September 15, 2000

Senior Receiver Romney Brings Yet Another Option

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In the pandemonium of the Harvard comeback last year, one small detail was overlooked.

It was a small detail that proved to be huge.

Before jumpin’ Joe Splendorio blocked the last-second field goal to allow Cornell to grab its 24-23 win, then junior Edgar Romney left the game.

The wrist injury that forced him out ended up being season-ending, and it changed the whole complexion of the Red offense.

“That [injury] had a big impact on our offense,” said head coach Pete Mangurian. “It forced [sophomore wide receiver] Keith Ferguson to be something other than a complementary player as a freshman. It forced him into a primary role.

“I don’t think people really understood how much that [loss] changed things when we lost him a year ago,” Mangurian added.

It’s actually not that hard to see the result Romney’s injury had on the offense. Eventually the loss of the fifth-leading receiver from the 1998 campaign and sixth-leading receiver from a year ago was overcome, but not before the season took a turn south.

The Red, who was a perfect 4-0 after the Harvard game, dropped three of its next four games to fall to 5-3 and basically negate any chance of an Ivy crown.

The Colgate game immediately following the Harvard game was a 55-16 disaster. That was followed by an even bigger disaster, a 20-17 loss to Dartmouth that cost the Red a share of the Ivy-crown as Ferguson struggled to adjust and teams took advantage of a young quarterback who had lost an extremely productive and fast receiver.

The senior is back this year, thankfully, and he is as strong and fast as ever. His return certainly spells trouble for opposing secondaries and defensive coordinators hoping to contain the second-best Ivy passing offense and 14th-best overall airial attack in Division I-AA.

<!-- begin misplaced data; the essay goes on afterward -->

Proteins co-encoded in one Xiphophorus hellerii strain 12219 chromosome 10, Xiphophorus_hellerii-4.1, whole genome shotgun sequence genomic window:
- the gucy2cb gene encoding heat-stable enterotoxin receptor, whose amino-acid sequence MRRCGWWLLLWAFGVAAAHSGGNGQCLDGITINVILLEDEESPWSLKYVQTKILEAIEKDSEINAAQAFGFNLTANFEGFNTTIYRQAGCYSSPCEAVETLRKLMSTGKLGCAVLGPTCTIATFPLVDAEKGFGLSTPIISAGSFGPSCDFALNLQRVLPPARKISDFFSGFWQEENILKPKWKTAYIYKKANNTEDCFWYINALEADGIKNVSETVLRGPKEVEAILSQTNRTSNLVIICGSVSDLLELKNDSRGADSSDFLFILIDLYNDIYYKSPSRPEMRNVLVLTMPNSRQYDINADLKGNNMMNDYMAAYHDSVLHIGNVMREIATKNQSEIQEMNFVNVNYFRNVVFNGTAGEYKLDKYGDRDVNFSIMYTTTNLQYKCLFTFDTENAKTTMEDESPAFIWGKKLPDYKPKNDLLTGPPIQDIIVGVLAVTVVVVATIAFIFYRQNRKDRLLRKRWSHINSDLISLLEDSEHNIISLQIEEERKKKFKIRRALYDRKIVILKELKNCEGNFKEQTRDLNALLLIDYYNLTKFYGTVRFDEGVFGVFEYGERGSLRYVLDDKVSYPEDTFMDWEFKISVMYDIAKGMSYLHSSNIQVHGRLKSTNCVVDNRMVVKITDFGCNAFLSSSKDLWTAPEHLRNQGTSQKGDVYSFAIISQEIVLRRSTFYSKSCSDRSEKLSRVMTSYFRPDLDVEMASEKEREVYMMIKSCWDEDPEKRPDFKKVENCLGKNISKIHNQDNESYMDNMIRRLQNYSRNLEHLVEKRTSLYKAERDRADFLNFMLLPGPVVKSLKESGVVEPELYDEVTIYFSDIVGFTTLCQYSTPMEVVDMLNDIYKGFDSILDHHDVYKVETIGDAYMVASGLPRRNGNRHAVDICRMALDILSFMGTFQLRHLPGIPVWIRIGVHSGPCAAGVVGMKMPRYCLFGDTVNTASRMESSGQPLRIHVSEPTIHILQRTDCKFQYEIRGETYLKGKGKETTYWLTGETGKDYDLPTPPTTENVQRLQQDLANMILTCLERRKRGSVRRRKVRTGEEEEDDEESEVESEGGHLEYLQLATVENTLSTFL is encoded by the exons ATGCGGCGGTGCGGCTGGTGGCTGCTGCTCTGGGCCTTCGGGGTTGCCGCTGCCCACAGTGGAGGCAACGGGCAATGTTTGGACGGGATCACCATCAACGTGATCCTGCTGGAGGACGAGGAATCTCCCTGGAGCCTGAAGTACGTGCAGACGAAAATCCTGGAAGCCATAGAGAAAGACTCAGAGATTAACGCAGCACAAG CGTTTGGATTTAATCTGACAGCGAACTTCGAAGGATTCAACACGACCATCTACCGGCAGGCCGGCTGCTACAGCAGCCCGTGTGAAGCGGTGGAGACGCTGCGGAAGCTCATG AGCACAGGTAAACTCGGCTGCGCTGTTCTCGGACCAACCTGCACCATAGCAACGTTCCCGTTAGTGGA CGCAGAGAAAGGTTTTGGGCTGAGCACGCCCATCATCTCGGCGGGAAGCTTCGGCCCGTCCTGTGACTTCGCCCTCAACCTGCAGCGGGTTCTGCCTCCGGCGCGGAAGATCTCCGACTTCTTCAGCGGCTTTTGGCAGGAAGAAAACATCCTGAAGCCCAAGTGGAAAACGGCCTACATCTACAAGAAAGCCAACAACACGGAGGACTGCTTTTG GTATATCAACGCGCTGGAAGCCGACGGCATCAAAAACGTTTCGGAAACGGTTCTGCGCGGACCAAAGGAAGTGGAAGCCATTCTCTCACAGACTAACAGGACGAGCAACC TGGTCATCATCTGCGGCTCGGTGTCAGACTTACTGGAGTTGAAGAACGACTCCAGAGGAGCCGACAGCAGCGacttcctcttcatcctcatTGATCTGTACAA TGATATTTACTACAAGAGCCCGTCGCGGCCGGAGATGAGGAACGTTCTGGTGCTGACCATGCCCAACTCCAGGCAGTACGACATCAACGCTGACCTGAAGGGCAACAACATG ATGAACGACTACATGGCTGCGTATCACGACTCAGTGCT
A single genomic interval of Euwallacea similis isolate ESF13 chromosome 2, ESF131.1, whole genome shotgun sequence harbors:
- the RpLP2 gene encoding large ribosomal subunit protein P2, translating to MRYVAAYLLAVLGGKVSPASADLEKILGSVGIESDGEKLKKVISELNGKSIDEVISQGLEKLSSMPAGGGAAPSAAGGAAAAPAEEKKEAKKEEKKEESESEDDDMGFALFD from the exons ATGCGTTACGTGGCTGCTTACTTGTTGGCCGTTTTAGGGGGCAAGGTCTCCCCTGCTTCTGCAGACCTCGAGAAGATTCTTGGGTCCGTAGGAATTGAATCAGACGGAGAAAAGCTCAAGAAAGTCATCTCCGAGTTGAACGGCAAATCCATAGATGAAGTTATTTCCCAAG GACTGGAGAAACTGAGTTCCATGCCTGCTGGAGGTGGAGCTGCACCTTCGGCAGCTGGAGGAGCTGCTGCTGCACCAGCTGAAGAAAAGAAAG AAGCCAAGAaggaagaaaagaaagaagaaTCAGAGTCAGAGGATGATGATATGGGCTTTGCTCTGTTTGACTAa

Romney’s teammates certainly understand the big senior’s importance to the squad.

The man who lines up across the field from him, senior co-captain Splendorio, has plenty of positive things to say about the speedy receiver.

“Edgar is a very good receiver, there’s no doubt about that. He brings a lot of ability to the offense, especially with his blocking and big plays,” said Splendorio.

Mangurian has extreme confidence in both of his outside receivers as well.

“Our philosophy is to run the big guys on the outside and the smaller guys on the inside,” Mangurian said. “If teams want to go with single coverage on the outside, then we feel we’re going to beat them.”

And if teams focus on Splendorio, Romney will have no problem reminding them why that’s not a smart idea. He’s big enough, fast enough, and has good enough hands to beat the smallish Ivy League corners on his own. That doesn’t mean that Mangurian isn’t happy to have both of his starting receivers.

Of Romney and Splendorio, Mangurian remarks, “they complement each other so well.”

But Romney brings more than just another receiving threat to the Cornell passing offense.

A number of players on the team have remarked that Romney’s fire in the huddle is one of his greatest assets.

The team player loves to make a big play, and loves to pump his teammates up after making those plays. He brings an excitement about Cornell football that is infectious. He is a player that just loves to play.

So Red fans can expect that the fiery Romney will make the most of his final ten games on the hill.

Oh, and expect that fire to burn more than one Ivy cornerback this semester.

Archived article by Charles Persons